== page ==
ACMG ACT Sheets
The ACMG ACT Sheets
and their accompanying algorithms are a great resources for health care providers looking for information on genetic conditions (identified through newborn screening and beyond) to help inform clinical decision making. Developed by the National Coordinating Center for the Regional Genetic Service Collaboratives (NCC) and the American College of Medical Genetics and Genomics (ACMG
), ACMG ACT Sheets
are available on the ACMG websites. Given the rarity of many genetic conditions—ACT Sheets and algorithms are excellent refreshers on the conditions, diagnoses, and next steps for patients.
For each marker(s), there is 1) an ACTion (ACT) sheet that describes the short term actions a health professional should follow in communicating with the family and determining the appropriate steps in the follow-up of the infant that has screened positive, and 2) an algorithm that presents an overview of the basic steps involved in determining the final diagnosis in the infant.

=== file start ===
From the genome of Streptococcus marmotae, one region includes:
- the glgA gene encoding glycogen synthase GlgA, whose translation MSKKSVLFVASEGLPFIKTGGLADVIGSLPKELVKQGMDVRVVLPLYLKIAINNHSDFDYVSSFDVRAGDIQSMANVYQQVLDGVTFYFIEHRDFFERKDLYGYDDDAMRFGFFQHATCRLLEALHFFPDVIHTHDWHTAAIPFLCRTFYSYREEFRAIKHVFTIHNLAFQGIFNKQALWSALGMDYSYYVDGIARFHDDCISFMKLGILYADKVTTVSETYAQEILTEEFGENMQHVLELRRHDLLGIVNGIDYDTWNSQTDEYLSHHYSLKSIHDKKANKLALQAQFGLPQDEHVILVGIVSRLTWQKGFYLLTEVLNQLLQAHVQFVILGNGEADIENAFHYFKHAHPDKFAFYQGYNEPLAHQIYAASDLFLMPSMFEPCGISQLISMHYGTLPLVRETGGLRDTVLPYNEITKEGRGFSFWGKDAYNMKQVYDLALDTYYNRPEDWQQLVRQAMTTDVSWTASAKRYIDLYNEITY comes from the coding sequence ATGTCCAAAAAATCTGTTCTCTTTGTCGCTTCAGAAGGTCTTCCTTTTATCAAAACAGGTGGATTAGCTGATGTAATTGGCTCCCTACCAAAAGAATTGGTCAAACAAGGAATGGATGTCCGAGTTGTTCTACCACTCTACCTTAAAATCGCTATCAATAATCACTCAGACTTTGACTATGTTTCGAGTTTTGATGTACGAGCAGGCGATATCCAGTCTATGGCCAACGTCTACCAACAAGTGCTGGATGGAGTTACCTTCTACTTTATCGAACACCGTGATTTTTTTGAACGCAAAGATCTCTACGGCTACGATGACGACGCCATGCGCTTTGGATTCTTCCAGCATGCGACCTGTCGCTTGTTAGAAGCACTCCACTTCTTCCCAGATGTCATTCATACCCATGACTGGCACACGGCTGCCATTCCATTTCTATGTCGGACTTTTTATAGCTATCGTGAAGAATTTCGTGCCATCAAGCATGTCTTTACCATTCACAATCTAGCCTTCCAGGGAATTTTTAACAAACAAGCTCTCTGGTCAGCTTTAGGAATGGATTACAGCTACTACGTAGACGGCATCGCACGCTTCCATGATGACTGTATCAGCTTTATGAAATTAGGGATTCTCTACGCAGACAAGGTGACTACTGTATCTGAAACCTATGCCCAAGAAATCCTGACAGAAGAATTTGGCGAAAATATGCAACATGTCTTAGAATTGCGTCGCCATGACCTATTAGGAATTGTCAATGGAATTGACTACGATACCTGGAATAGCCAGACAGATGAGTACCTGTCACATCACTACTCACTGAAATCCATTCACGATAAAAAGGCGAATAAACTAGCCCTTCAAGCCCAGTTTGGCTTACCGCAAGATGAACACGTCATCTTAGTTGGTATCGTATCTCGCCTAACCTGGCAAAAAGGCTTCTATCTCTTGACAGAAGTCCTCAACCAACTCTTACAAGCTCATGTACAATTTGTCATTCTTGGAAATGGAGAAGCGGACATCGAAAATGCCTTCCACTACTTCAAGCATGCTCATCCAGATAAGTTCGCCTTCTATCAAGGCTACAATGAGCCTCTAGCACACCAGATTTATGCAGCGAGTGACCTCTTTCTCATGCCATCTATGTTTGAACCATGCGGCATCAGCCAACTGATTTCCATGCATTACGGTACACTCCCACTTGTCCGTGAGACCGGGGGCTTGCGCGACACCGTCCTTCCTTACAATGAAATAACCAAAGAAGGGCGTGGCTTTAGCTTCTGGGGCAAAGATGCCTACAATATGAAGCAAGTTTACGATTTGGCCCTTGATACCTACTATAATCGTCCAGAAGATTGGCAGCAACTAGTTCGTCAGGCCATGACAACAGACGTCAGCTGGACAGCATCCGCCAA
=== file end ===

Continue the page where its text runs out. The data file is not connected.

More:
The first page of the ACT sheets includes information are developed by the ACT Sheet Workgroup
. Each ACT Sheet also include links to informational resources to allow the health professional to obtain additional information, if needed. The second page of the ACT sheet includes links to web sites that allow one to identify sub-specialists for consultation and referral for the condition(s) described in the ACT Sheet. It is supplemented with links to your State Newborn Screening Program and is available for the inclusion of additional health professionals who may be consulted in your area.
All materials are continuously approved in a review process by the Board of Directors of the American College of Medical Genetics and Genomics (ACMG). As new conditions are introduced into newborn screening programs, additional materials are added. The project is partially funded through grant U22MC24100 from the Maternal and Child Health Bureau (MCHB) of the Health Resources and Services Administration (HRSA) of the U.S. Department of Health and Human Services.